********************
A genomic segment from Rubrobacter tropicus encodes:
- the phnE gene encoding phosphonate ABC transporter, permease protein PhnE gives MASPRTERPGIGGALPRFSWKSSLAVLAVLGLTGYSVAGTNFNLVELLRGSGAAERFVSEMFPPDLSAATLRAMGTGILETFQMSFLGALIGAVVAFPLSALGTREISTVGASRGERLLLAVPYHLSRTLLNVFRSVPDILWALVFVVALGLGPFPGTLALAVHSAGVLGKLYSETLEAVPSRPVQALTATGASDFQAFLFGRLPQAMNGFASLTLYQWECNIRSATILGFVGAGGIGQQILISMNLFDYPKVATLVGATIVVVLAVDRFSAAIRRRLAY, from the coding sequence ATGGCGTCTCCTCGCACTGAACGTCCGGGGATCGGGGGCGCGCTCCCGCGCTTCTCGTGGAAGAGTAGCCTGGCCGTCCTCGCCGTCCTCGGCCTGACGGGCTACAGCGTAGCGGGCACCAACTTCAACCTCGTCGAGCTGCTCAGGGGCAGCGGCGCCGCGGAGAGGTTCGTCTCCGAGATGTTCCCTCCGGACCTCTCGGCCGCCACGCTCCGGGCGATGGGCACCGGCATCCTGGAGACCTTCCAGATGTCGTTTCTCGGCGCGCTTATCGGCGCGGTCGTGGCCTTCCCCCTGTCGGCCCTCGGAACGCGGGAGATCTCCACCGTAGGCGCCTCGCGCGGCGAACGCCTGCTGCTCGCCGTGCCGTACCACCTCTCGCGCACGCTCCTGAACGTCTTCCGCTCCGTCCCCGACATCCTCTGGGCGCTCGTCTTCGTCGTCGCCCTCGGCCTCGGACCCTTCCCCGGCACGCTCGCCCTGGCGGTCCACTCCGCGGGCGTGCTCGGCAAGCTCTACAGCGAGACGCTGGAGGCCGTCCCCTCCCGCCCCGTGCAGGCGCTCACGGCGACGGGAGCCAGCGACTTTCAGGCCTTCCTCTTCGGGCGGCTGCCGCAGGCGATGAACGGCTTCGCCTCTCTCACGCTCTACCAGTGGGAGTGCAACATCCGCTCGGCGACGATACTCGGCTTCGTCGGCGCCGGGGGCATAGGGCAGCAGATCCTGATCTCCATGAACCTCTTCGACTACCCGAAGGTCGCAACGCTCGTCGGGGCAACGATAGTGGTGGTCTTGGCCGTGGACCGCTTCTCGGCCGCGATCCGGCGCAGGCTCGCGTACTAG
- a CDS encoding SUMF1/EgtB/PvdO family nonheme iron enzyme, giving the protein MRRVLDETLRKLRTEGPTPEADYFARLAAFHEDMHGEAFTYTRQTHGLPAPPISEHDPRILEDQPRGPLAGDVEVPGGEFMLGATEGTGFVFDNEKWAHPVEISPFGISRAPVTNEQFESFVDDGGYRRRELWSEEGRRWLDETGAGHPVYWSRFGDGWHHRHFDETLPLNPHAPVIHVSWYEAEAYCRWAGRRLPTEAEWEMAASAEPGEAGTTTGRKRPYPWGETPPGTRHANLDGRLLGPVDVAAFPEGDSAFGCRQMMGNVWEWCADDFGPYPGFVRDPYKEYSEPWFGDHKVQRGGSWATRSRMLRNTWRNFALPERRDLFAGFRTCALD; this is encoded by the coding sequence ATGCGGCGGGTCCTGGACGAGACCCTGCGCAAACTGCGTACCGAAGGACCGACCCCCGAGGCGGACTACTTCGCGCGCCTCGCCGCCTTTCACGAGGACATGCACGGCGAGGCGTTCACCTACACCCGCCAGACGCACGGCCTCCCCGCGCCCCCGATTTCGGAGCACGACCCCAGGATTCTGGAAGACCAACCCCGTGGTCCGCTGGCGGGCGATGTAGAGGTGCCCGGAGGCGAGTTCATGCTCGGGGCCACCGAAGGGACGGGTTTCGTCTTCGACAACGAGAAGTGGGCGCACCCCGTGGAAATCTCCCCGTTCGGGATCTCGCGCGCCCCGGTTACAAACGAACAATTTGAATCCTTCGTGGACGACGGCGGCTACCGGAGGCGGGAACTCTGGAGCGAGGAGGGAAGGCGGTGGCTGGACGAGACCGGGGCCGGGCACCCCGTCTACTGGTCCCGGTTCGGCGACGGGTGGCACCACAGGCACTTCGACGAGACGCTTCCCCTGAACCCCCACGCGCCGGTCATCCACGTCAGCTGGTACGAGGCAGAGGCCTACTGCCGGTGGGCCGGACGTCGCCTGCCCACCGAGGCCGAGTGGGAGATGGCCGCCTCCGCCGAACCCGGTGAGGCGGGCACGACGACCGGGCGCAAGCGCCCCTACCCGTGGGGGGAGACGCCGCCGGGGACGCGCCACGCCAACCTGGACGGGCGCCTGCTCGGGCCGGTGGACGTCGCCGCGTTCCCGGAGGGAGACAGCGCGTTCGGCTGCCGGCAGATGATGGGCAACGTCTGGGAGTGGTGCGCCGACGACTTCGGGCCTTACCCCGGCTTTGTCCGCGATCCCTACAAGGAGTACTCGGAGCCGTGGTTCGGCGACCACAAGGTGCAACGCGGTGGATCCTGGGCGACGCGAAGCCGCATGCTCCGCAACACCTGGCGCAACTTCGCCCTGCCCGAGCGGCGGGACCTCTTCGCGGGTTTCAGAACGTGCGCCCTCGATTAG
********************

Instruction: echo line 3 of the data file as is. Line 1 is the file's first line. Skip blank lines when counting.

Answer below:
- a CDS encoding SUMF1/EgtB/PvdO family nonheme iron enzyme, giving the protein MRRVLDETLRKLRTEGPTPEADYFARLAAFHEDMHGEAFTYTRQTHGLPAPPISEHDPRILEDQPRGPLAGDVEVPGGEFMLGATEGTGFVFDNEKWAHPVEISPFGISRAPVTNEQFESFVDDGGYRRRELWSEEGRRWLDETGAGHPVYWSRFGDGWHHRHFDETLPLNPHAPVIHVSWYEAEAYCRWAGRRLPTEAEWEMAASAEPGEAGTTTGRKRPYPWGETPPGTRHANLDGRLLGPVDVAAFPEGDSAFGCRQMMGNVWEWCADDFGPYPGFVRDPYKEYSEPWFGDHKVQRGGSWATRSRMLRNTWRNFALPERRDLFAGFRTCALD; this is encoded by the coding sequence ATGCGGCGGGTCCTGGACGAGACCCTGCGCAAACTGCGTACCGAAGGACCGACCCCCGAGGCGGACTACTTCGCGCGCCTCGCCGCCTTTCACGAGGACATGCACGGCGAGGCGTTCACCTACACCCGCCAGACGCACGGCCTCCCCGCGCCCCCGATTTCGGAGCACGACCCCAGGATTCTGGAAGACCAACCCCGTGGTCCGCTGGCGGGCGATGTAGAGGTGCCCGGAGGCGAGTTCATGCTCGGGGCCACCGAAGGGACGGGTTTCGTCTTCGACAACGAGAAGTGGGCGCACCCCGTGGAAATCTCCCCGTTCGGGATCTCGCGCGCCCCGGTTACAAACGAACAATTTGAATCCTTCGTGGACGACGGCGGCTACCGGAGGCGGGAACTCTGGAGCGAGGAGGGAAGGCGGTGGCTGGACGAGACCGGGGCCGGGCACCCCGTCTACTGGTCCCGGTTCGGCGACGGGTGGCACCACAGGCACTTCGACGAGACGCTTCCCCTGAACCCCCACGCGCCGGTCATCCACGTCAGCTGGTACGAGGCAGAGGCCTACTGCCGGTGGGCCGGACGTCGCCTGCCCACCGAGGCCGAGTGGGAGATGGCCGCCTCCGCCGAACCCGGTGAGGCGGGCACGACGACCGGGCGCAAGCGCCCCTACCCGTGGGGGGAGACGCCGCCGGGGACGCGCCACGCCAACCTGGACGGGCGCCTGCTCGGGCCGGTGGACGTCGCCGCGTTCCCGGAGGGAGACAGCGCGTTCGGCTGCCGGCAGATGATGGGCAACGTCTGGGAGTGGTGCGCCGACGACTTCGGGCCTTACCCCGGCTTTGTCCGCGATCCCTACAAGGAGTACTCGGAGCCGTGGTTCGGCGACCACAAGGTGCAACGCGGTGGATCCTGGGCGACGCGAAGCCGCATGCTCCGCAACACCTGGCGCAACTTCGCCCTGCCCGAGCGGCGGGACCTCTTCGCGGGTTTCAGAACGTGCGCCCTCGATTAG